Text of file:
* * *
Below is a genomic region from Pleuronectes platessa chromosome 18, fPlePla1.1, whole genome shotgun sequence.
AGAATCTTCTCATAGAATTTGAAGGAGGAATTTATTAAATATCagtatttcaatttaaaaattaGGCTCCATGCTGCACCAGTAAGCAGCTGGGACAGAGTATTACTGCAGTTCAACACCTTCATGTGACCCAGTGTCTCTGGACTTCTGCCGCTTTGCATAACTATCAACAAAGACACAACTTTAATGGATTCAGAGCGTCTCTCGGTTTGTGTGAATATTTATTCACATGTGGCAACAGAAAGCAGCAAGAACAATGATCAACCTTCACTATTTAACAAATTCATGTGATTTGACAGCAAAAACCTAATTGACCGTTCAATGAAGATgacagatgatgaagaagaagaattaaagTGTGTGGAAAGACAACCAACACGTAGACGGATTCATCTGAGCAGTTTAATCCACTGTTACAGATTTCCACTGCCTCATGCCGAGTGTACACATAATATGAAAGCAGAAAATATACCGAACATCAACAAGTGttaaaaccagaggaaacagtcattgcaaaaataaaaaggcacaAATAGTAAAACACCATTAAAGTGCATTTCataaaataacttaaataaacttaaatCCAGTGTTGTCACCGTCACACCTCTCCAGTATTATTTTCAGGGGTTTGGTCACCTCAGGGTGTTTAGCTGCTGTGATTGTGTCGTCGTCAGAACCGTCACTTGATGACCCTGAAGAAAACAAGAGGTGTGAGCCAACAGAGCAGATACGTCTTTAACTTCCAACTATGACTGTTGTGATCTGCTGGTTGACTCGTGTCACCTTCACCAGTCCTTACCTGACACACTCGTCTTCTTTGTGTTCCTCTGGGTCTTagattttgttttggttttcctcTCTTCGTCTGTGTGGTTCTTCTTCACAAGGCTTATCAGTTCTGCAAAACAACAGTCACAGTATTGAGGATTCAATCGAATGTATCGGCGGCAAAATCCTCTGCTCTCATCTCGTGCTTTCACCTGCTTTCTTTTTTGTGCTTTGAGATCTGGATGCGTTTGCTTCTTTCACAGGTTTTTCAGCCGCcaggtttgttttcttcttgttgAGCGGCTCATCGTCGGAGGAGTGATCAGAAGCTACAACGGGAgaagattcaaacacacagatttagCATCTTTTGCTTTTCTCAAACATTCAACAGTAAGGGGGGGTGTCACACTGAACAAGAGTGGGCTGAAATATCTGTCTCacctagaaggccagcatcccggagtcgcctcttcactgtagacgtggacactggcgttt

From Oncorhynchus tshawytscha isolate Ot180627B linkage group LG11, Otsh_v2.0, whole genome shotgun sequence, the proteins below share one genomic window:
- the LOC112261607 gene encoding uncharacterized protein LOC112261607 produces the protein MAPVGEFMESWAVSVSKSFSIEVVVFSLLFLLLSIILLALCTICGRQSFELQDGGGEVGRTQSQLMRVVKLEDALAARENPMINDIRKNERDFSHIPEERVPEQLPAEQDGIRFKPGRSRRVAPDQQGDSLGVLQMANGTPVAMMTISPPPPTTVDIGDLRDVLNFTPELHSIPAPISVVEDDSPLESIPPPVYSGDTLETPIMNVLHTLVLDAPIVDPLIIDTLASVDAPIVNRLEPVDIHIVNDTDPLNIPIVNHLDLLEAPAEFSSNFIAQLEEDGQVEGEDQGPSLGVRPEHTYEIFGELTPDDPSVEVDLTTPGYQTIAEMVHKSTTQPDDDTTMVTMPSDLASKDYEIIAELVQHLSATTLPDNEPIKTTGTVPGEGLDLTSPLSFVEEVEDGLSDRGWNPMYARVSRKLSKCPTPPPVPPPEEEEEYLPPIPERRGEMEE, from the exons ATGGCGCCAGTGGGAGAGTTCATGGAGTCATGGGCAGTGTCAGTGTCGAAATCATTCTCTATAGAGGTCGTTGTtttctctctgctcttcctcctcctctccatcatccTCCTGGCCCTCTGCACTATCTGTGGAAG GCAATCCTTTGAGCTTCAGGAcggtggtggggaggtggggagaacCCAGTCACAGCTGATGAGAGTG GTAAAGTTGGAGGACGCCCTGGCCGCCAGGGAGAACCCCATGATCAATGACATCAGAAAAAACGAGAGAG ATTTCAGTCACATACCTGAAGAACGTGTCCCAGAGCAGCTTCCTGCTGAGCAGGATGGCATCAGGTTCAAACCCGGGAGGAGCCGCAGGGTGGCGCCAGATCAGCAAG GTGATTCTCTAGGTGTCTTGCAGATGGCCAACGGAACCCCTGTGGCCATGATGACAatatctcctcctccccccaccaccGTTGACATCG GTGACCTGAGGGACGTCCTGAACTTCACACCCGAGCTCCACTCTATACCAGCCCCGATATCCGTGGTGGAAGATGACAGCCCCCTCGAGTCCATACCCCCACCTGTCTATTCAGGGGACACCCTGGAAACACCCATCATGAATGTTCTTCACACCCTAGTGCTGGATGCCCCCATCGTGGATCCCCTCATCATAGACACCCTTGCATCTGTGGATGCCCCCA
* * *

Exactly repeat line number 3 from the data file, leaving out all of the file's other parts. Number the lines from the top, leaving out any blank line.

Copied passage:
From Oncorhynchus tshawytscha isolate Ot180627B linkage group LG11, Otsh_v2.0, whole genome shotgun sequence, the proteins below share one genomic window: